"Forgive Me," which explores the ways we can ask for forgiveness, and offers an artistic surprise ending with the electronic
leanings of the quirky outside-of-the-box "Heart."
Records like The Long Fall Back To Earth are a rare find. It bares a feel much like a gift that keeps on giving
as the listener peels back the vibrant and lush layers of emotion and sonic goodness with each spin through.
Jars Of Clay has an exciting pop rock release on their hands here that just might be the first truly satisfying, must-have
release of 2009.
- Review date: 4/19/09; PReview date: 3/25/09, written by John DiBiase of Jesusfreakhideout.com
It's been a long time coming, but Jars of Clay have finally released their first full-length
release since 2006 (excluding their Christmas project, of course). Please excuse me for being hackneyed and cliché,
but was the wait worth it? Most definitely, yes. From start to finish, The Long Fall Back To Earth is tight,
with a strong ensemble of songs. The style of the album itself is - yet again, in true Jars of Clay fashion - a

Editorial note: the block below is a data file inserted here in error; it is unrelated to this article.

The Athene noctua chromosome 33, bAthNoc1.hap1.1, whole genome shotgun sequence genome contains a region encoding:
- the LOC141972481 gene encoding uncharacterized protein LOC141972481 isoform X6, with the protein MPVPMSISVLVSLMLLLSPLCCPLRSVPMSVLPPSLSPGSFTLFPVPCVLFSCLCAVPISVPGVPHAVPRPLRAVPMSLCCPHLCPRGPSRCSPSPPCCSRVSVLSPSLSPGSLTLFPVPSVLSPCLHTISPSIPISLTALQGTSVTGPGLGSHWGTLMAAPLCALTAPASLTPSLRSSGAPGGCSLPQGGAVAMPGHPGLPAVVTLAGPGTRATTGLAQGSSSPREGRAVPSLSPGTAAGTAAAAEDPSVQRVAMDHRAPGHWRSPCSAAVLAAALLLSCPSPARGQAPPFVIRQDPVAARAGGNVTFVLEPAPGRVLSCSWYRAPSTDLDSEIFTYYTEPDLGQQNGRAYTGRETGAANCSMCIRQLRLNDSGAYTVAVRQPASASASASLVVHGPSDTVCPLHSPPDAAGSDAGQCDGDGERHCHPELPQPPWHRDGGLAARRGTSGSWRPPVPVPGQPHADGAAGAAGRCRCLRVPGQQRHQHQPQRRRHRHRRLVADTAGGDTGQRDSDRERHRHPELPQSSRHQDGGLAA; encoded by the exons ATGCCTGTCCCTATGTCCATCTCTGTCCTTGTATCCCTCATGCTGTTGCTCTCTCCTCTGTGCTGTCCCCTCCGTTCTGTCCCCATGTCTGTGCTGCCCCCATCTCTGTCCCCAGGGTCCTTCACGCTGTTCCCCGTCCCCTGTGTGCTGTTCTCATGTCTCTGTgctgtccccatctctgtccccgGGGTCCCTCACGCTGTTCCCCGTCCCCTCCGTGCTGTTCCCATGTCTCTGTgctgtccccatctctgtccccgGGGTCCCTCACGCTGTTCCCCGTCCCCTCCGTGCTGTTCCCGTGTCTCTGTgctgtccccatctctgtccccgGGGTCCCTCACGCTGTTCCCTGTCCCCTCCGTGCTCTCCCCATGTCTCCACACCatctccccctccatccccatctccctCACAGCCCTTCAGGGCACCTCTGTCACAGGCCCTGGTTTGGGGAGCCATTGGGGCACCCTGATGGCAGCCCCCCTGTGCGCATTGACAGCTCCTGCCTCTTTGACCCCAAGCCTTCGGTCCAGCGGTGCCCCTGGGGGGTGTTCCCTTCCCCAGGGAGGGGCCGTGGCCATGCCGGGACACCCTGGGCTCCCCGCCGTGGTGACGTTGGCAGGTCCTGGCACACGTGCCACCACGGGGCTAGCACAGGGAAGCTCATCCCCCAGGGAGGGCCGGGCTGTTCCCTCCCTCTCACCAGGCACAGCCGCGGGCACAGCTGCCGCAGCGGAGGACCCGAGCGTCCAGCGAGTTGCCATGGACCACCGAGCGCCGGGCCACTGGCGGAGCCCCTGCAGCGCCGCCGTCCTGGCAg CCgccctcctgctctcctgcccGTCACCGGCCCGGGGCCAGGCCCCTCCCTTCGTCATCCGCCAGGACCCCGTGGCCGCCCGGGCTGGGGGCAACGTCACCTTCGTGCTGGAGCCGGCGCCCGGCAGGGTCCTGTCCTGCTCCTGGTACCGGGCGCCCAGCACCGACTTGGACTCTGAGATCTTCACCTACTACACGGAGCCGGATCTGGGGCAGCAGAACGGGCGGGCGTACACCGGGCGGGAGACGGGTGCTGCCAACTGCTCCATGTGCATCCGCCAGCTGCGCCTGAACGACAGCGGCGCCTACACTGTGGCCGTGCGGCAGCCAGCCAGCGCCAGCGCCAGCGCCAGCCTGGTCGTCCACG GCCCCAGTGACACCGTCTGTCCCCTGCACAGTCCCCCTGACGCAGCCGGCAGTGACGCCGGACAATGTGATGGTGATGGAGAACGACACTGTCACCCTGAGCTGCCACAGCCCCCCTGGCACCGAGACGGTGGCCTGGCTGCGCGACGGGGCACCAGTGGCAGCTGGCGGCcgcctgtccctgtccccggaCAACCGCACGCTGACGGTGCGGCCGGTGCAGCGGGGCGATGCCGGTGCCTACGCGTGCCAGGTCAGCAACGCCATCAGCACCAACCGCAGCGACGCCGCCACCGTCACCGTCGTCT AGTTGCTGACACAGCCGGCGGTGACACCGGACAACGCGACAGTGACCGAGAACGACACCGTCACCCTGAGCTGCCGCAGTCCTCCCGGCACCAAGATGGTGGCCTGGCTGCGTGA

noticeable departure from the sound of their previous release, carrying with it a strong 80's synth-rock vibe.
They even dabble in dance with "Heaven," pulling it off expertly. It's also nice to see that they've extended the
introduction for "Closer," which was featured on last year's EP. Personally, I enjoyed the album so much that I can't
bring myself to choose any favourites from it. Low points are equally as difficult to comment on - if there was one at
all, it would be how "The Long Fall" sets the listener's expectations a bit too high for "Weapons," which is a rather
mellow track compared to some of the others. However, it almost isn't worth griping about. To conclude, Jars of Clay
have created a stellar album, with little to no record label influence (remember, they were independent when they recorded
it); a collection of tracks so good that it could very well make The Long Fall… one of the best albums for this
year. Indeed, would it be going too far to suggest that it even challenges their self-titled debut? Perhaps not.
- Adam Dawson